9 Ways to Find Scholarships and Grants for College
- Free money, like scholarships and grants offered by organizations, schools, and the federal government, is out there and can help you make college more affordable.
- Researching scholarship databases, talking to your guidance counselor, and asking friends and family about possible opportunities can help you uncover opportunities.
- Completing the FAFSA as soon as possible will help you qualify for federal grants and scholarships.
Where there’s a will, there’s a way! And if you’re willing to find ways to make the cost of college more affordable, they’re out there. Really.
There’s free money like scholarships and grants that can be used to help you cover tuition and expenses without having to repay them. They may be offered by organizations, colleges, even the federal government.
Some scholarships are merit-based and can be based on test scores, your high school grades, athletic skills, or other talents you have. They can also be awarded based on your state of residence, race, ethnicity, or affiliation with a certain religious organization.
Grants, on the other hand, tend to be need-based and are often awarded to students and families who don’t have the money to pay for college.
9 Ways to Find Scholarships and Grants
Interested in finding grants and scholarships? Here are some pointers:
1. Start researching early
National scholarship databases allow you to register and research scholarships as early as your freshman year. Scholarships have different rules and applications, so be sure to gather the information well in advance to ensure you don’t miss out.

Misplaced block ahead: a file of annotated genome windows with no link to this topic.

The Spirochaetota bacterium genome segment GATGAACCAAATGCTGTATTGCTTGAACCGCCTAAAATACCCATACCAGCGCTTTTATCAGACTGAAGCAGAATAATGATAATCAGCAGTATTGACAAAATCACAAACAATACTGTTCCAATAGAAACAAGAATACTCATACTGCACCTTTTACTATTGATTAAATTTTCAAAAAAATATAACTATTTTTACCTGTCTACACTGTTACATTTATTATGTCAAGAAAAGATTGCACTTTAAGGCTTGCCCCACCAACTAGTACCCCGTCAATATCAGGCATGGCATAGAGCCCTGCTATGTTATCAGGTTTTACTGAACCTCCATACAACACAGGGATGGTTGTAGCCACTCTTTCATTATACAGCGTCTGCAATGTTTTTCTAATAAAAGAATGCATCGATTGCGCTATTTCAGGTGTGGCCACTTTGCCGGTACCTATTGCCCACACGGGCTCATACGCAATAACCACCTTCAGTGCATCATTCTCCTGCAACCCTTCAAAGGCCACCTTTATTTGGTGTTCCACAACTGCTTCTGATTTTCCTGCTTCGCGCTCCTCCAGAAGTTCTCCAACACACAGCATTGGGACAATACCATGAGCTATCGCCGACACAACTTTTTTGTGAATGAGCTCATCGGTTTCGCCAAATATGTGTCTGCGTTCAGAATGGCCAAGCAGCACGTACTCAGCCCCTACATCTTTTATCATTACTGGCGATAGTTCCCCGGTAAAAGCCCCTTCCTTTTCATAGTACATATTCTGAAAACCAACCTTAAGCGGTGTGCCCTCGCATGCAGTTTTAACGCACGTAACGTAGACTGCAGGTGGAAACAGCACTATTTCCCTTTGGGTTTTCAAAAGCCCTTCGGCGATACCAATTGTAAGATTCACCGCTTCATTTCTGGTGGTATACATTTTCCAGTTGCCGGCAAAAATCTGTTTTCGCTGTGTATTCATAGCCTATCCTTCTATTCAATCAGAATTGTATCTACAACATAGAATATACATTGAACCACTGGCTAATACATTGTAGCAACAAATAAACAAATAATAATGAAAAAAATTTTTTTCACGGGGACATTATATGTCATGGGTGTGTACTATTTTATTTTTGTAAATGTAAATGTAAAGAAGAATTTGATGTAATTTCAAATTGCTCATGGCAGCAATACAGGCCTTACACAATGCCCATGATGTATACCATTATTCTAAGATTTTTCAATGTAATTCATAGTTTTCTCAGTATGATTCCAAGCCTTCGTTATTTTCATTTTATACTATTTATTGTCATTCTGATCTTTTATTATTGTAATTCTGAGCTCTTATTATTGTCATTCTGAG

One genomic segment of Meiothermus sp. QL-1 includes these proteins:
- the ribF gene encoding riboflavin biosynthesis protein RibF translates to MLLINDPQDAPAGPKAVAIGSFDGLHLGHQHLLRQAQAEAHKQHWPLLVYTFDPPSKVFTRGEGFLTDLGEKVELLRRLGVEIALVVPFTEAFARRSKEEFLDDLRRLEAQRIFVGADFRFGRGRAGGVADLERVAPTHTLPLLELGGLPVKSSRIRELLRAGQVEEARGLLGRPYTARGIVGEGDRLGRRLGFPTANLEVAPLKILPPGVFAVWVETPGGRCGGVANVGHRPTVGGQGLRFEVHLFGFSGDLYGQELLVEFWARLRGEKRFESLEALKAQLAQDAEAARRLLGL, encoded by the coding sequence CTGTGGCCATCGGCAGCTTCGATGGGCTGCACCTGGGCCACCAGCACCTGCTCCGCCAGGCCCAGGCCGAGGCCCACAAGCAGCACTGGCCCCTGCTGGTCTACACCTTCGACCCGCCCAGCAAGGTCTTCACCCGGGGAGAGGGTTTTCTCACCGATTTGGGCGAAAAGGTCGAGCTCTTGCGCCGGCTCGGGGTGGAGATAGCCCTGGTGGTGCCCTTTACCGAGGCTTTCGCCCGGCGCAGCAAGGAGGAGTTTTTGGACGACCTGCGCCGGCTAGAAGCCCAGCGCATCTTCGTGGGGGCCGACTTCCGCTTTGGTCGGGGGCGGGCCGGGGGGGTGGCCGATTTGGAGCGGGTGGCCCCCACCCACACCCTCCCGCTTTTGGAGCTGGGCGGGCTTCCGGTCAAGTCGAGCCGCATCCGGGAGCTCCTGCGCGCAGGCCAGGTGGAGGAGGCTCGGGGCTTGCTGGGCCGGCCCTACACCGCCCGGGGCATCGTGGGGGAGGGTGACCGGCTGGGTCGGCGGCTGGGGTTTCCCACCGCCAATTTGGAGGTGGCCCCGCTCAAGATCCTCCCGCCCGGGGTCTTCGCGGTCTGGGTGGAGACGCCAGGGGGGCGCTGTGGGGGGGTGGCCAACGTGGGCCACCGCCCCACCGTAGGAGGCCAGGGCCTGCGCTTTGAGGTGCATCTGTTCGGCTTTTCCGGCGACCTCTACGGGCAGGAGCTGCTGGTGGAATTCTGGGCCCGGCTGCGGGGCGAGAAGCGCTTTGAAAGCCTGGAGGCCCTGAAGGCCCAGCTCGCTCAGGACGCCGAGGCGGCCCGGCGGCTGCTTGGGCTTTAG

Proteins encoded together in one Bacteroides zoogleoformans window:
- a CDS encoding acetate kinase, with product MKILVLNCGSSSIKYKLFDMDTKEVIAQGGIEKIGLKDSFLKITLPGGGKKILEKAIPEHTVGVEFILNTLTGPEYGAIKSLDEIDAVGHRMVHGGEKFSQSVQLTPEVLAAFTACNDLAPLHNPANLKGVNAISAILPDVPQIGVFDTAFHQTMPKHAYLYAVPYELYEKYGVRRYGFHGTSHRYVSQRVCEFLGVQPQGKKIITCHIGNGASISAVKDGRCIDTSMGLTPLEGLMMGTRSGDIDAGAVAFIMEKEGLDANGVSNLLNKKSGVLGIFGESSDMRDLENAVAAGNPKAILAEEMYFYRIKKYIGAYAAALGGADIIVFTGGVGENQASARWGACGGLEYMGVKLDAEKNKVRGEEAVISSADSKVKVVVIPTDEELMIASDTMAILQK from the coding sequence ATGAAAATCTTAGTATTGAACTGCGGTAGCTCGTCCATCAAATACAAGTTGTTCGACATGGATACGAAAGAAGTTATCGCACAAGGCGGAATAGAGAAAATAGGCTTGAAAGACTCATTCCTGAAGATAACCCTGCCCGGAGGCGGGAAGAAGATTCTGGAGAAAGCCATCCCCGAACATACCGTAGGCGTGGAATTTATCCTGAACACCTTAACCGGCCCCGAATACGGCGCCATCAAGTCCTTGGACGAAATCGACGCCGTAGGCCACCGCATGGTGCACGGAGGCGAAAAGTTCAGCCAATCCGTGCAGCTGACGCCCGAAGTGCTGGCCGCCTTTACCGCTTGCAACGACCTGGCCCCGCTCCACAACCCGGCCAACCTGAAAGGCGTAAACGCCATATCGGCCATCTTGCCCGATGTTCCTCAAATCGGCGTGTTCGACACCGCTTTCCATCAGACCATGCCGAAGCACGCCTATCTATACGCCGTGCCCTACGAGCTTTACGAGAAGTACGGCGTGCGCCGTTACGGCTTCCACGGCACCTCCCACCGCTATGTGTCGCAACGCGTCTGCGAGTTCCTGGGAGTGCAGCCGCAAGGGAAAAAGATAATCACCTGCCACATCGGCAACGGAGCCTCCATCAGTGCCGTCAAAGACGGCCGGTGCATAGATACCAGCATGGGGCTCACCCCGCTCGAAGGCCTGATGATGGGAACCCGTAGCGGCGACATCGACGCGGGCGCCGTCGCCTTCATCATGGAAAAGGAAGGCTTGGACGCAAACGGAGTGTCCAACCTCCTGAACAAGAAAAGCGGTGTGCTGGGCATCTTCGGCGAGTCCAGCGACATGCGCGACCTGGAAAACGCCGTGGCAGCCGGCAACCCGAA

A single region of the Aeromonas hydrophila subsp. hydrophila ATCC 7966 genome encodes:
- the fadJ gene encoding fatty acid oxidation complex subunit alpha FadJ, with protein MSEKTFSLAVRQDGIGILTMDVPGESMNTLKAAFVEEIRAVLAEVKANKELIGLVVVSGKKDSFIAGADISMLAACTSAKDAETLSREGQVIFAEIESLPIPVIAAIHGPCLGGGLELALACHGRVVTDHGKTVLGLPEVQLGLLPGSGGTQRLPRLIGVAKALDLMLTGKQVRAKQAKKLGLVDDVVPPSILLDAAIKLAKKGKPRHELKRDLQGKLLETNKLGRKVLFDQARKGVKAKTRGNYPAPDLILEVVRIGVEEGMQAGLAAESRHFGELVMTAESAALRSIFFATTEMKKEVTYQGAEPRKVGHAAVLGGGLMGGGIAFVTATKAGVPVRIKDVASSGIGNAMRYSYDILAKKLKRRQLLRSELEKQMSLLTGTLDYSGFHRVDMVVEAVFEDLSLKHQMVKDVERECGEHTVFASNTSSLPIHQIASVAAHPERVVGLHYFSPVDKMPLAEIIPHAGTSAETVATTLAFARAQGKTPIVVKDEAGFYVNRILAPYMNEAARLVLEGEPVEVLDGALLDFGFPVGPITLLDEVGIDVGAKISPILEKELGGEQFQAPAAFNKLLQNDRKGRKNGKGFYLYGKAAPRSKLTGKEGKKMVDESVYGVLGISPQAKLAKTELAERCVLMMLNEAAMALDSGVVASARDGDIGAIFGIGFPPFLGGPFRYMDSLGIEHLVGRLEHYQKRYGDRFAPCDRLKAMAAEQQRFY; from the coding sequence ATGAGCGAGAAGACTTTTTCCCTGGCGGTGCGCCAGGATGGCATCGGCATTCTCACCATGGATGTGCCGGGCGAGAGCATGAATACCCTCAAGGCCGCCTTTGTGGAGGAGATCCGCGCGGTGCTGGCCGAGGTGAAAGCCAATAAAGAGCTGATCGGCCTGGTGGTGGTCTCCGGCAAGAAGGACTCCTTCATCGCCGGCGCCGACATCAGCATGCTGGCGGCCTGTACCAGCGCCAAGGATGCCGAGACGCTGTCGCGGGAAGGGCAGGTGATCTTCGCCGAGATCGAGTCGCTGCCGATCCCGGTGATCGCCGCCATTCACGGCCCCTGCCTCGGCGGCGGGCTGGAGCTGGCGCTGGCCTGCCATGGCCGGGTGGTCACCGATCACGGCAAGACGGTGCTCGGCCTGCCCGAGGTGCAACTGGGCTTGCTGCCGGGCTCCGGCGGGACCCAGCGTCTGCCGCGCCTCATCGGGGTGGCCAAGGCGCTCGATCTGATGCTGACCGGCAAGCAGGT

2. Know where to look for scholarships and grants
Many scholarship providers do not advertise their scholarships, so you’ll need to do some investigation to find information about them. This can be a lot of work, but it could end up saving you money.
A great place to start is to read up on federal grants and aid at studentaid.gov. Filling out your FAFSA (discussed below) will be key to unlocking potential federal grants.
State and local scholarships tend to be less competitive than national scholarships, and it’s a good bet your high school guidance counselor’s office will have a list of scholarships or grants available to students in your area. For Texas residents, CollegeForAllTexans.com has great information about Texas grants and scholarships.
If you’ve already been accepted into a college, are in the process of applying to multiple colleges, or are already in college, be sure to check a school’s Financial Aid website or visit the school Financial Aid office.